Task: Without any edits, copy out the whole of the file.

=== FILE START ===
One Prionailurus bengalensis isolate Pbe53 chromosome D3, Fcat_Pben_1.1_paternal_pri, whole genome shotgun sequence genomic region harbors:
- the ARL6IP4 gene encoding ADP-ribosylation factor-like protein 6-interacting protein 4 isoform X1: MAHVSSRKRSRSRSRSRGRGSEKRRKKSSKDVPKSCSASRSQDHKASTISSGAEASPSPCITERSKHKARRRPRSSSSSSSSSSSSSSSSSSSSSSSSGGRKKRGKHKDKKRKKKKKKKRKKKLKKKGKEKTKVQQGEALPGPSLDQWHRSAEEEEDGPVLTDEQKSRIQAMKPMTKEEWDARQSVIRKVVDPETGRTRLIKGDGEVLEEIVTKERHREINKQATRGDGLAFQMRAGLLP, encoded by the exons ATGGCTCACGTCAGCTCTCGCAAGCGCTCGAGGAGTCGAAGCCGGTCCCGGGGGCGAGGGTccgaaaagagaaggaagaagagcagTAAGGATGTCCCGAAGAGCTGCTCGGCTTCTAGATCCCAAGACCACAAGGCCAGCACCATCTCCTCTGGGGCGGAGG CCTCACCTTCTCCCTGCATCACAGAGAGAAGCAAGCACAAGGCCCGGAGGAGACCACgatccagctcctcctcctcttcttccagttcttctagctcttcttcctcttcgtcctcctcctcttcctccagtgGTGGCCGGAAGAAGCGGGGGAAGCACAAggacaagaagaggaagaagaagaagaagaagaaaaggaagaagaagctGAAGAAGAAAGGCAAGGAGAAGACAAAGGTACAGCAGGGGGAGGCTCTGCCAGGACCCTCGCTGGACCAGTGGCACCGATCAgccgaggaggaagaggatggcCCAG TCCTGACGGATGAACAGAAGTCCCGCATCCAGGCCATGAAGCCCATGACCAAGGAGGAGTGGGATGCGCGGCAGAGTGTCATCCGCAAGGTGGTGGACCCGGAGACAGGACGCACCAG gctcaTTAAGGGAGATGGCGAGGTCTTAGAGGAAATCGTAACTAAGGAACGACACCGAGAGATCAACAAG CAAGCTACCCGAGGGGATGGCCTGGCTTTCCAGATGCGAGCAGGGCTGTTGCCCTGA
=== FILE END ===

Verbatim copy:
One Prionailurus bengalensis isolate Pbe53 chromosome D3, Fcat_Pben_1.1_paternal_pri, whole genome shotgun sequence genomic region harbors:
- the ARL6IP4 gene encoding ADP-ribosylation factor-like protein 6-interacting protein 4 isoform X1: MAHVSSRKRSRSRSRSRGRGSEKRRKKSSKDVPKSCSASRSQDHKASTISSGAEASPSPCITERSKHKARRRPRSSSSSSSSSSSSSSSSSSSSSSSSGGRKKRGKHKDKKRKKKKKKKRKKKLKKKGKEKTKVQQGEALPGPSLDQWHRSAEEEEDGPVLTDEQKSRIQAMKPMTKEEWDARQSVIRKVVDPETGRTRLIKGDGEVLEEIVTKERHREINKQATRGDGLAFQMRAGLLP, encoded by the exons ATGGCTCACGTCAGCTCTCGCAAGCGCTCGAGGAGTCGAAGCCGGTCCCGGGGGCGAGGGTccgaaaagagaaggaagaagagcagTAAGGATGTCCCGAAGAGCTGCTCGGCTTCTAGATCCCAAGACCACAAGGCCAGCACCATCTCCTCTGGGGCGGAGG CCTCACCTTCTCCCTGCATCACAGAGAGAAGCAAGCACAAGGCCCGGAGGAGACCACgatccagctcctcctcctcttcttccagttcttctagctcttcttcctcttcgtcctcctcctcttcctccagtgGTGGCCGGAAGAAGCGGGGGAAGCACAAggacaagaagaggaagaagaagaagaagaagaaaaggaagaagaagctGAAGAAGAAAGGCAAGGAGAAGACAAAGGTACAGCAGGGGGAGGCTCTGCCAGGACCCTCGCTGGACCAGTGGCACCGATCAgccgaggaggaagaggatggcCCAG TCCTGACGGATGAACAGAAGTCCCGCATCCAGGCCATGAAGCCCATGACCAAGGAGGAGTGGGATGCGCGGCAGAGTGTCATCCGCAAGGTGGTGGACCCGGAGACAGGACGCACCAG gctcaTTAAGGGAGATGGCGAGGTCTTAGAGGAAATCGTAACTAAGGAACGACACCGAGAGATCAACAAG CAAGCTACCCGAGGGGATGGCCTGGCTTTCCAGATGCGAGCAGGGCTGTTGCCCTGA